SEBI’s Committee on Fair Market Conduct, constituted to make recommendations for improving the integrity of the securities market and to improve fair market conduct, submitted its final report in August 2018. The Report has suggested numerous revisions to the SEBI (Prohibition of Fraudulent and Unfair Trade Practices relating to Securities Trade Market) Regulation 2003 (the regulations governing market abuse and manipulation) and the SEBI (Prohibition of Insider Trading) Regulations 2015 (the regulations governing insider trading). The recommendations are inter alia based on learnings from recent SEBI investigations and include both broad concept level changes and precise revisions to specific restrictions. A number of these recommendations have already been implemented by way of amendments to the above specified regulations and look certain to assist SEBI in their future investigations and enforcement actions. A greater focus on cases involving diversion or siphoning of funds from listed companies by the controlling shareholders is also expected.
Some of the other recommendations of the Fair Market Conduct Committee include: (i) fast-track procedures for investigation and enforcement in sensitive case, new types of manipulation or cases involving large-cap companies; (ii) empowering SEBI to intercept telephone calls to aid in investigation; and (iii) signing of a memorandum of understanding among the various regulatory bodies and enforcement agencies for information-sharing and joint investigation in certain cases. If these measures are implemented, they are bound to greatly impact several facets of securities litigation in the years to come.
Further, SEBI has also introduced restrictions on transferability of shares held in physical form and has implemented measures mandating disclosures by listed companies of their significant beneficial owners (persons holding stakes greater than 10 per cent either directly or indirectly). These measures are also likely to prevent fraudulent transactions and assist SEBI in investigations.
The Ministry of Corporate Affairs had constituted a committee to review the offences prescribed under the 2013 Act, to recategorise offences that are technical defaults or procedural lapses as civil liabilities. The committee has inter alia suggested that, to relieve special courts from adjudicating routine offences, 16 offences be brought under the jurisdiction of an in-house e-adjudication framework wherein defaults would be subject to levy of penalty by the authorised adjudicating officer (ie, Registrar of Companies). This is expected to reduce the case load of the special courts thereby assisting in speedy disposal of serious offences.
One of the most significant reforms in the past few years has been the enactment of the comprehensive IBC. While the IBC has been successful in dealing with the large cases, the overwhelming number of applications has resulted in delays in resolution of small and medium-sized cases. Interplays between the IBC regime and the regulations prescribed by SEBI are constantly evolving. SEBI has introduced provisions in its regulations to assist in giving effect to resolution plans approved through the IBC. Further, SEBI has notified the SEBI (Appointment of Administrator and Procedure for Refunding to the Investors) Regulations 2018 (Administrator Regulations) which will govern the appointment of administrators for recovery of monies from defaulters against whom the SEBI has passed orders, and to regulate the process of refund of such monies to investors. In cases where recovery proceedings under the Administrator Regulations and the resolution process under the IBC are under way, it remains to be seen whether the interests of creditors or those of investors will be given precedence.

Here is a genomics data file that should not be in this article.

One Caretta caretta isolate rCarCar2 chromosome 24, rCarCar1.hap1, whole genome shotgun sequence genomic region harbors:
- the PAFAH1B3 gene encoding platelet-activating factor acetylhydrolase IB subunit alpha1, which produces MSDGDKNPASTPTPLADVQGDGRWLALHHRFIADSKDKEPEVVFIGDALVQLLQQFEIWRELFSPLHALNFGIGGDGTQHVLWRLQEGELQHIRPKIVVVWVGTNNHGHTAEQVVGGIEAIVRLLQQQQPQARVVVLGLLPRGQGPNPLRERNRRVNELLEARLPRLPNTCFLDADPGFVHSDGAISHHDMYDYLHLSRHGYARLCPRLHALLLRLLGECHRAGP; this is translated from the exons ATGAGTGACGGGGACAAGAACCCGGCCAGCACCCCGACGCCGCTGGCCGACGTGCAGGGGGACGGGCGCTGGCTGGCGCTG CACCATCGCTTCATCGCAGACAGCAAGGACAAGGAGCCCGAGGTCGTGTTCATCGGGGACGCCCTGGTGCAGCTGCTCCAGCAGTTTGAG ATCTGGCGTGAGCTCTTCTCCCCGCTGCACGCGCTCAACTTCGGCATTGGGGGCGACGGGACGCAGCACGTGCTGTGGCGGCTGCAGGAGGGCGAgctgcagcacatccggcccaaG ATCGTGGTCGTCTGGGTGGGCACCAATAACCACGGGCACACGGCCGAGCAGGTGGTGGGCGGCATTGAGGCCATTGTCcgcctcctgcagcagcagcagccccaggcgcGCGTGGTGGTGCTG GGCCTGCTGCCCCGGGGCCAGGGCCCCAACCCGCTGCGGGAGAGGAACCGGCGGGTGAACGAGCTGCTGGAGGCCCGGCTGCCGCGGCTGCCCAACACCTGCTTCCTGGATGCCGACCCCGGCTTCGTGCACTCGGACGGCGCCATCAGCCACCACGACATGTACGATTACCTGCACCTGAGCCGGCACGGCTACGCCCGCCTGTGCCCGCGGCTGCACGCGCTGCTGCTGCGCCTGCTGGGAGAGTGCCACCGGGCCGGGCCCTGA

In the background of the Indian government’s efforts to tackle black money and tax evasion, in 2017, SEBI had commenced taking stringent action against 331 listed shell companies that were allegedly used as vehicles for siphoning off funds and market manipulation. Measures included suspension of trading of such companies. In October 2018, SEBI and the stock exchanges commenced a forensic audit of some of these shell companies for verifying their credentials or fundamentals. On conclusion of such audit in the coming months, enforcement actions against such shell companies are expected to rise.
Revelations from several recent high-profile matters have caused regulators to focus on the critical role played by auditors, company secretaries, valuers, market intermediaries, etc. In response, SEBI has been exercising its powers to penalise auditors for their alleged failure to detect financial statement fraud and market intermediaries for their involvement in misstatements in offer documents. Further regulations governing such entities are also being considered and are expected to result in enforcement actions in the years to come.
Further, SEBI has commenced a number of investigations on instances of leakage and communication of price-sensitive information using internet-based messaging applications. While listed companies are taking measures to address such issues and avoid future litigation, with the recent amendments to the SEBI (Prohibition of Insider Trading) Regulations 2015, there is bound to be greater focus on detection, investigation and enforcement relating to such matters.
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